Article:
With this detailed process and precise execution, it’s no wonder Applebee’s pork ribs have been a crowd-pleaser for over 30 years!

Pairing Sides and Sauces for the Ultimate Rib Experience

So now that your craving for Applebee’s baby back ribs is official, let’s talk about how to optimize your rib eating experience. Here are my pro tips:

Choose Your Sauce Wisely

Applebee’s serves their ribs with three sauce options. For ultimate flavor, I suggest:

  • Classic BBQ – this original sauce packs the perfect punch of smoky, honeyed and tangy notes. An American classic!

  • Spicy Texas BBQ – feeling adventurous? This zesty, chili-laced sauce will set your tastebuds on fire.

  • Honey BBQ – craving something sweet? This sauce infused with honey will give your ribs a delectable caramelized flavor.

Load Up On Sides

Don’t forget to complete your ribs with some fixings! Good side pairings include:

  • Cole Slaw – cool, crunchy slaw helps balance the richness.

  • Corn on the Cob – the sweetness of corn complements the ribs.

  • Baked Potato – potato, bacon and cheese is a hearty complement.

  • French Fries – crunchy, salty fries are a no-brainer pairing.

Enjoy Over Multiple Rounds

Applebee’s serves their ribs in both half-rack and full-rack portions. If you can’t decide between sides, order a half-rack first along with two sides. You can always order more ribs later if you have room left!

Are Applebee’s riblets real ribs?


Are baby back ribs pork or beef?

Baby back ribs are also referred to as pork back ribs, come from the back of the pig near the backbone. Baby back ribs are smaller than spare ribs, and contrary to popular belief, are not cut from baby pigs, they’re just smaller.

What type of ribs does Applebee’s use?

“Riblets” is Applebee’s branded name for button ribs or rib tips (as they are called at Walmart), which is a short cut trimmed from the back end of pork spareribs, packed with lots of connective tissue.

Is a rack of ribs pork or beef?

A rack of ribs will have a minimum of 8 ribs, but can also include up to 13 depending on the butcher and how it was prepared. Butchers will call it a “cheater rack” if it contains less than 10 ribs. In general, a rack of ribs is 10-13 ribs in a full pork rack, 9 in a full beef rack, and 7 or 8 in a lamb rack.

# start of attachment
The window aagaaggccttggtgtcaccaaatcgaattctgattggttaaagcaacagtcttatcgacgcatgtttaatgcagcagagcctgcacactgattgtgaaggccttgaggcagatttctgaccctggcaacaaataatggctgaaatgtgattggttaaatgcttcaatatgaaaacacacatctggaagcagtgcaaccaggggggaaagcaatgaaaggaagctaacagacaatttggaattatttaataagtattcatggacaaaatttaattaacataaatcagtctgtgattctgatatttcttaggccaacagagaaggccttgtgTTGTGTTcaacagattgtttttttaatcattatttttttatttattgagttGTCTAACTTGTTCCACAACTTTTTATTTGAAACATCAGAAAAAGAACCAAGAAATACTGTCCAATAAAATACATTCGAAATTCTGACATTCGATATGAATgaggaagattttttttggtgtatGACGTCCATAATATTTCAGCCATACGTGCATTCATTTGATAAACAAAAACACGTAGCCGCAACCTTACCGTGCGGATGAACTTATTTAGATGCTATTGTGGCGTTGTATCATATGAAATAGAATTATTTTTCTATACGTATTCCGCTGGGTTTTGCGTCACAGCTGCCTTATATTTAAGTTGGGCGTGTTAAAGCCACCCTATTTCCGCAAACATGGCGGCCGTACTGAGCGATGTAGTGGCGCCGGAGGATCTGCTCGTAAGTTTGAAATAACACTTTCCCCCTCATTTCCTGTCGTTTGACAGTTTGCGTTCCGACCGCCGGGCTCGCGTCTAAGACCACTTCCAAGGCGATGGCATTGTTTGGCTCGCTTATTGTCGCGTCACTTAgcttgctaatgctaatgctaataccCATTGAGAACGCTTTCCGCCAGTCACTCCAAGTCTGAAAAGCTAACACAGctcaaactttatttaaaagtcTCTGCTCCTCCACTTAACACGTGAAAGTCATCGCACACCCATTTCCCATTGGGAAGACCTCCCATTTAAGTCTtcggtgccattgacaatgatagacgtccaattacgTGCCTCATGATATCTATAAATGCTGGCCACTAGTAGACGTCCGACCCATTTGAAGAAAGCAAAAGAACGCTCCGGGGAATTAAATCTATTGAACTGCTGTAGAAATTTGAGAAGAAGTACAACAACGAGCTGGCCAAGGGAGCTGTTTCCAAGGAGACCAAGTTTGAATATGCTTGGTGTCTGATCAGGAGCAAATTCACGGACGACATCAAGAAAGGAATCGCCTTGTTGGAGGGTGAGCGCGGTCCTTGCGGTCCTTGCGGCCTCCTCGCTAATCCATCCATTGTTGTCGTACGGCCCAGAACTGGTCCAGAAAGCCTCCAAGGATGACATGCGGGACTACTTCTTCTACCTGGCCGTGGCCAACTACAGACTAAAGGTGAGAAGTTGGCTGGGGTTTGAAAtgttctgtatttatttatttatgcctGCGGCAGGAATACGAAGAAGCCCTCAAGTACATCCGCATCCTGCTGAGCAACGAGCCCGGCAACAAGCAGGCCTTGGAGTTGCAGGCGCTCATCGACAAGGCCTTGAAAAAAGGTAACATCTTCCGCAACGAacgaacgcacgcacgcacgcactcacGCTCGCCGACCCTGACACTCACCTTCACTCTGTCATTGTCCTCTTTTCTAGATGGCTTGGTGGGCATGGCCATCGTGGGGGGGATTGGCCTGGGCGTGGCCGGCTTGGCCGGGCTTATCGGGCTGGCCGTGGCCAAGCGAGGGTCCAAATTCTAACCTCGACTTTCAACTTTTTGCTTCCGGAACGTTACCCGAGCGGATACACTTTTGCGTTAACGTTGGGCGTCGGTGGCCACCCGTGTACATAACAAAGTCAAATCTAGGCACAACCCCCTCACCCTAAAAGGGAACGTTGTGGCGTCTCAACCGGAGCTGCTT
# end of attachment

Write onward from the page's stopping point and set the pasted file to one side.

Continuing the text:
Are short ribs beef or pork?

Are Short Ribs Beef or Pork? Traditionally, short ribs are a cut of beef, but you can also purchase bison short ribs. Short ribs comprise the lower 3 to 6 inches of a cow’s rib cage near its breastbone. Pigs don’t have short ribs.

What is a baby back rib?

Baby back ribs are sandwiched between the shoulders and the loin on the pig. The pork loin is one of the leaner cuts of pork making baby back ribs the tenderest cuts of pork you can find. What are pork spare ribs? Pork spare ribs are the meatiest of pork ribs. They are taken from the rib cage of pork carcasses that are less than two years old.

Can baby back ribs be grilled?

Spare ribs, like baby backs, can be grilled or smoked with excellent results. The difference between the two is that baby back ribs are taken from higher up on the rib cage while Spare ribs are cut right below beef ribs. They are pork spare ribs, or beef ribs, depending on what cut you buy. What animal do baby back ribs come from?

Are baby back ribs beef or pork?

Beef ribs are more tender than pork ribs, but pork baby back ribs have a richer flavor. You can tell if ribs are beef or pork by looking at their shape. Pork ribs are square, with square tips. Beef ribs are rectangular, with rounded tips. What are baby back ribs? They are the meaty ribs that come from the upper part of the pork loin.

Can you eat baby back ribs?

However, because baby back ribs can be consumed in one mouthful, they are kept for convenience and ease of service in restaurants. It is considered part of the loin section, which also includes pork chops. Like other forms of pork, baby back ribs are very versatile and can be used in soups, stews, or just grilled.